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Sunday, 28 February 2010

Finchley Waxwing




It's not been a bad weekend. Today I got excellent views of the Waxwing depicted above in Finchley. A nice London tick, it was incredibly tame and easy-to-twitch, as soon as I parked I was onto it. It was inactive a lot of the time, sitting atop a tall tree digesting the berries it had just consumed. I saw it feeding for a short while once in the small bush in front of the Total station (apparently the only berry bush in the area, and it didn't have many berries on, lots of those that were there were rotten!)

Yesterday wasn't bad either, it's not at all exciting for anyone outside the patch but I found an Egyptian Goose and 5 Greylag Geese . . . both species have never been recorded at Canon's Farm and Banstead Woods before! Pheasant was also a patch tick for me. 2 Stonechats and a female Brambling were also present with a good supporting cast.
Egyptian Goose

Greylags

male Stonechat

Sunday, 21 February 2010

Barnes

Water Pipit

I was going to give this post a dreadful cliché as a title but thought better of it . . .

I had another attempt today for Bitterns up at the London Wetland Centre, spending most of my time scanning and re-scanning the edges of the reedbeds but no joy.

Lapwing

Egyptian Goose

Best birds today included a Water Pipit which showed well from the WWF hide, a drake Pintail keenly followed by two females and a calling Water Rail. Category C's were a theme with 3 Egyptian Geese roaming the 'arctic tundra' with Barnacle Geese and Long-tailed Ducks, and a showy Rose-ringed Parakeet. It was pretty pants really . . .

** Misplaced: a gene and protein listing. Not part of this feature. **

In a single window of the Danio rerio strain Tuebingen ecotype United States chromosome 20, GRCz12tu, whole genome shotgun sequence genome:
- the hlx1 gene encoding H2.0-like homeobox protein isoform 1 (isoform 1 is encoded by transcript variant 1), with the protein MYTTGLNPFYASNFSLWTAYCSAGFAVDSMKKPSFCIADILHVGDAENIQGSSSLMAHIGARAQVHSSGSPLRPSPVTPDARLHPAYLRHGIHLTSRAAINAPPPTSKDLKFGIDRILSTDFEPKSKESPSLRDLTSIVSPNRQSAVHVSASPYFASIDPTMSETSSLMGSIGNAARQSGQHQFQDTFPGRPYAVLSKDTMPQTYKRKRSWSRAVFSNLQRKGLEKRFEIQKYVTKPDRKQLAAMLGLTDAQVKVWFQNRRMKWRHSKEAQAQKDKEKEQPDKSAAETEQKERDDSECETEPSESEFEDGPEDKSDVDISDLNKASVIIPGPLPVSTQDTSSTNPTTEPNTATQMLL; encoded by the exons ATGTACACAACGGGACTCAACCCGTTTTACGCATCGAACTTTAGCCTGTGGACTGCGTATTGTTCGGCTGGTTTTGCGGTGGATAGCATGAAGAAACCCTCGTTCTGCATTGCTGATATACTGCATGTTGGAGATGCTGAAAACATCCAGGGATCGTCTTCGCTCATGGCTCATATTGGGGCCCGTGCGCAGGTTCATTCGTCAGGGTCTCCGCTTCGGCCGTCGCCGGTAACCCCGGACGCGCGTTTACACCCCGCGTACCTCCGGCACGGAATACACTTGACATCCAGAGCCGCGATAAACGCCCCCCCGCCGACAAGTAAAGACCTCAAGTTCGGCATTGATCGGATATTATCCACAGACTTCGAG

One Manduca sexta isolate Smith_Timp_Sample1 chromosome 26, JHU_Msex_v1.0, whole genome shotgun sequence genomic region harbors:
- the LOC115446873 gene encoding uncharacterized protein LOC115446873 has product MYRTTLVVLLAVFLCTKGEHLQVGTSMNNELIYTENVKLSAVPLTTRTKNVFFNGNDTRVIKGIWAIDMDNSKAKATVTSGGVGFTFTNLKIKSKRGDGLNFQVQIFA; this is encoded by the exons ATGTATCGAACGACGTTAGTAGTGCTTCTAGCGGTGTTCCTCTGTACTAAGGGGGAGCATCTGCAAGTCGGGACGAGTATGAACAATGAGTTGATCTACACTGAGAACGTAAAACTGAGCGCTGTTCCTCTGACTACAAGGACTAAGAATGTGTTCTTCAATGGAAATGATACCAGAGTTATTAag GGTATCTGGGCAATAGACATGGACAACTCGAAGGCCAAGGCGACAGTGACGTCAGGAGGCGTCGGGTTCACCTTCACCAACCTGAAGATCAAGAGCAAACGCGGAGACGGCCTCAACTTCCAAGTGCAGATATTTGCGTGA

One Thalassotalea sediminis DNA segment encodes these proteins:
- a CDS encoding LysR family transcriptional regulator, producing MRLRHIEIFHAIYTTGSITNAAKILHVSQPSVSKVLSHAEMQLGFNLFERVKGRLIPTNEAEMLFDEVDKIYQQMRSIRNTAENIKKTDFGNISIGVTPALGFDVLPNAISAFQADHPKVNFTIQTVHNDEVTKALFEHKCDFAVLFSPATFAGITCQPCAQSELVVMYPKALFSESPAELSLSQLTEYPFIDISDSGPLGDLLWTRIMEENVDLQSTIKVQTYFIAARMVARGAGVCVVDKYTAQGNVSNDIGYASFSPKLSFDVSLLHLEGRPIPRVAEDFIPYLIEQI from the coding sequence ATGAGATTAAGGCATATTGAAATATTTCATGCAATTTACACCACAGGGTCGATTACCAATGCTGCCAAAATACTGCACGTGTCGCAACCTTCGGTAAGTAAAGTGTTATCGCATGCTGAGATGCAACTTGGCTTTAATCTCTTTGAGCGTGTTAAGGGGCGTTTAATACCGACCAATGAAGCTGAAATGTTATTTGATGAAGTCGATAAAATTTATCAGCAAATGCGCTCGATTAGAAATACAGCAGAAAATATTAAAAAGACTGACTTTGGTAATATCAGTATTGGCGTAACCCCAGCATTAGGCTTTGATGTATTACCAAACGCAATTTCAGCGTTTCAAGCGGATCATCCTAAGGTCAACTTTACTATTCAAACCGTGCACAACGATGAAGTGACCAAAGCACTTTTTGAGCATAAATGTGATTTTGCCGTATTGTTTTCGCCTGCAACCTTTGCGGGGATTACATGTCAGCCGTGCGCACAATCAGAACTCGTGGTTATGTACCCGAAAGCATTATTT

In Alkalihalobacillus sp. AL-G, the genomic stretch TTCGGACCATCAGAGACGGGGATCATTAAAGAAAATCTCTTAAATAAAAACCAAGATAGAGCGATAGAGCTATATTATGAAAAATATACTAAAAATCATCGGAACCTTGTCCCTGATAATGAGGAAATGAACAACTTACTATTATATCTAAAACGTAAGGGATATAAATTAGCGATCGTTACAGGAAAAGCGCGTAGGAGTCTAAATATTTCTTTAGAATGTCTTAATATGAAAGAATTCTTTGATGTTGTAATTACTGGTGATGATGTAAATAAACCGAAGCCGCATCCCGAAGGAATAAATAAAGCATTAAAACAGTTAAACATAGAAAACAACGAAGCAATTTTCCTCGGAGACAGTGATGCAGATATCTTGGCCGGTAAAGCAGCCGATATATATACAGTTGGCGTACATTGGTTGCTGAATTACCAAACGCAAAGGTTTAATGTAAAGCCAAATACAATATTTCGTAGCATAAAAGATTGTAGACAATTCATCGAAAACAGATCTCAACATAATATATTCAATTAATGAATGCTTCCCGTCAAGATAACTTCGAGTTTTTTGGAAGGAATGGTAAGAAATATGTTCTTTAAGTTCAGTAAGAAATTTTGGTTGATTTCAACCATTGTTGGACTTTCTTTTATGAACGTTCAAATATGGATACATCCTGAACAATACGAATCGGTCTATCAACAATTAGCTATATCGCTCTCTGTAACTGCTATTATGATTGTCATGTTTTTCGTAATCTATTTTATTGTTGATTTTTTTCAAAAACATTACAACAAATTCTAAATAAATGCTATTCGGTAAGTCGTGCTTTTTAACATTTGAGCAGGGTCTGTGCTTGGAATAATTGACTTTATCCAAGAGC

Rose-ringed Parakeet


Pintail

Saturday, 20 February 2010

Hayling Island

Today I took advantage of an opportunity to go birding on the south coast and hopped into Billy Dykes' car at 8.30am bound for Langstone Harbour and Hayling Island.
We arrived at Langstone Harbour at 10.00am and I was greeted by a group of about 20 people who were there for the RSPB walk. I don't normally do these group walks and they're not my sort of thing really but it is nice to do them once or twice a year.

Red-breasted Mergansers and Goldeneyes were immediately viewable as was an assortment of common waders. A Greenshank showed very well providing me with a year tick and there were good numbers of Bar-tailed Godwits which were also a year tick.
One of the several Curlews in the area showed excellently in a meadow next to the footpath.
Curlew

A Common Buzzard circled in the distance and I located two adult Mediterranean Gulls amongst a group of Black-headed Gulls.

Mediterranean Gull